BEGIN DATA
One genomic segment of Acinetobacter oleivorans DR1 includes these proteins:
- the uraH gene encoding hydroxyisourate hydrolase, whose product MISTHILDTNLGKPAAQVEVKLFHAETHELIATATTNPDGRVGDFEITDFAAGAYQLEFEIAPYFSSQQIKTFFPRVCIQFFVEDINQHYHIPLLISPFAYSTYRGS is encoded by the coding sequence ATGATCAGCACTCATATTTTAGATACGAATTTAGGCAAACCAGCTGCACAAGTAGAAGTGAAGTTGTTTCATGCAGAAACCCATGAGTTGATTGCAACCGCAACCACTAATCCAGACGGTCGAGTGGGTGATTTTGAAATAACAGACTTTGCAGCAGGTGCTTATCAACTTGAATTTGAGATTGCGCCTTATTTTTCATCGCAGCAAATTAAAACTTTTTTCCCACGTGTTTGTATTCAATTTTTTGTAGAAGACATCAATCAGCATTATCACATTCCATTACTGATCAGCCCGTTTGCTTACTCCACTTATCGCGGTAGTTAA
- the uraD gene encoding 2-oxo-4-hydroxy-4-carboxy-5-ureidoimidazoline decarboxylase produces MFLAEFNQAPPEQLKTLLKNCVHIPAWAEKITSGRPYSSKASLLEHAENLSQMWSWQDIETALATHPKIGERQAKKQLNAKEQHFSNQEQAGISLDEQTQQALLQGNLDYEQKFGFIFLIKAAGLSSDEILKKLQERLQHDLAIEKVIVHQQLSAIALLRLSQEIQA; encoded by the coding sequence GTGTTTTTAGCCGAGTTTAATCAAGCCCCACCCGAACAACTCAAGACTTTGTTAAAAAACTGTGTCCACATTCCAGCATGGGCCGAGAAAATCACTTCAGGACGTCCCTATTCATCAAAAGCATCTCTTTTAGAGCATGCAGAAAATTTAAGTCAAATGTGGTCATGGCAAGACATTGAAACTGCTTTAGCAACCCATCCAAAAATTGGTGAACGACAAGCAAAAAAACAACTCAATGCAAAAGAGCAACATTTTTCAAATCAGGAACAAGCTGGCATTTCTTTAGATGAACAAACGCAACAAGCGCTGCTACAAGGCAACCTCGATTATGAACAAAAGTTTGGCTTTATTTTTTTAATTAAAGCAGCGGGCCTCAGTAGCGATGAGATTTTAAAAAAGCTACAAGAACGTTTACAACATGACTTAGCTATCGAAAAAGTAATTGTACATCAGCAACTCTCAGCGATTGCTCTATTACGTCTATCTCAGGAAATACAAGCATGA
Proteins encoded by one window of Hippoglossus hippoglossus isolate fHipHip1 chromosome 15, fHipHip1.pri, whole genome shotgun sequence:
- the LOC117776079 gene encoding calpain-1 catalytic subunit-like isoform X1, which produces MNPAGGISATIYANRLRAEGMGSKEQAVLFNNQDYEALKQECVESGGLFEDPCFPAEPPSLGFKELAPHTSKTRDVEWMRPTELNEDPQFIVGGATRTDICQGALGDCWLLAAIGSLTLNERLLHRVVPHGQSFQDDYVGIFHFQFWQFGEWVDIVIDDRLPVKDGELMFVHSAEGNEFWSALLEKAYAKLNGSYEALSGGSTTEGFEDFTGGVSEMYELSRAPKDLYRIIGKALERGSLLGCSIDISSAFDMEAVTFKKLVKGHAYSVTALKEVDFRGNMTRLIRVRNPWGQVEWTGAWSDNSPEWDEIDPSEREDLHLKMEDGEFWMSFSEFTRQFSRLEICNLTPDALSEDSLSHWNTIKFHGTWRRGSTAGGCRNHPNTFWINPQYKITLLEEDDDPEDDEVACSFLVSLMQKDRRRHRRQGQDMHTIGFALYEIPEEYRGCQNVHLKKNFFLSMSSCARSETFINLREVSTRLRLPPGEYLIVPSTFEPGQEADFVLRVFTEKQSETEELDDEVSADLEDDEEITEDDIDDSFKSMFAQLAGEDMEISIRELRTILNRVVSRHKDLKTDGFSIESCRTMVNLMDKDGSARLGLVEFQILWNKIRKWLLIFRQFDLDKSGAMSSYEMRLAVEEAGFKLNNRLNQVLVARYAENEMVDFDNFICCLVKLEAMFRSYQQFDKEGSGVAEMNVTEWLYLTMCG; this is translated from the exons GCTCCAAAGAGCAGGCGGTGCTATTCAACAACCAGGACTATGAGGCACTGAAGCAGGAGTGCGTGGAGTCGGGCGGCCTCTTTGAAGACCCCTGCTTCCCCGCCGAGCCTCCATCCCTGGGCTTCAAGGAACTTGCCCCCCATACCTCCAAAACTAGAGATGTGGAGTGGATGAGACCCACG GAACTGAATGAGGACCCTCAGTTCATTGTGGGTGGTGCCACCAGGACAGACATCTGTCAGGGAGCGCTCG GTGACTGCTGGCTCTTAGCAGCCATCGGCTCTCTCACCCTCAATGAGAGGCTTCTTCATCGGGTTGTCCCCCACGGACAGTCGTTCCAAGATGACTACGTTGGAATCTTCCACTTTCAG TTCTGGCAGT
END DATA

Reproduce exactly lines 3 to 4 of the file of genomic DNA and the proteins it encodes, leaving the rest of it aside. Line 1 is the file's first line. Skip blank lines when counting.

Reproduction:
- the uraD gene encoding 2-oxo-4-hydroxy-4-carboxy-5-ureidoimidazoline decarboxylase produces MFLAEFNQAPPEQLKTLLKNCVHIPAWAEKITSGRPYSSKASLLEHAENLSQMWSWQDIETALATHPKIGERQAKKQLNAKEQHFSNQEQAGISLDEQTQQALLQGNLDYEQKFGFIFLIKAAGLSSDEILKKLQERLQHDLAIEKVIVHQQLSAIALLRLSQEIQA; encoded by the coding sequence GTGTTTTTAGCCGAGTTTAATCAAGCCCCACCCGAACAACTCAAGACTTTGTTAAAAAACTGTGTCCACATTCCAGCATGGGCCGAGAAAATCACTTCAGGACGTCCCTATTCATCAAAAGCATCTCTTTTAGAGCATGCAGAAAATTTAAGTCAAATGTGGTCATGGCAAGACATTGAAACTGCTTTAGCAACCCATCCAAAAATTGGTGAACGACAAGCAAAAAAACAACTCAATGCAAAAGAGCAACATTTTTCAAATCAGGAACAAGCTGGCATTTCTTTAGATGAACAAACGCAACAAGCGCTGCTACAAGGCAACCTCGATTATGAACAAAAGTTTGGCTTTATTTTTTTAATTAAAGCAGCGGGCCTCAGTAGCGATGAGATTTTAAAAAAGCTACAAGAACGTTTACAACATGACTTAGCTATCGAAAAAGTAATTGTACATCAGCAACTCTCAGCGATTGCTCTATTACGTCTATCTCAGGAAATACAAGCATGA
Proteins encoded by one window of Hippoglossus hippoglossus isolate fHipHip1 chromosome 15, fHipHip1.pri, whole genome shotgun sequence: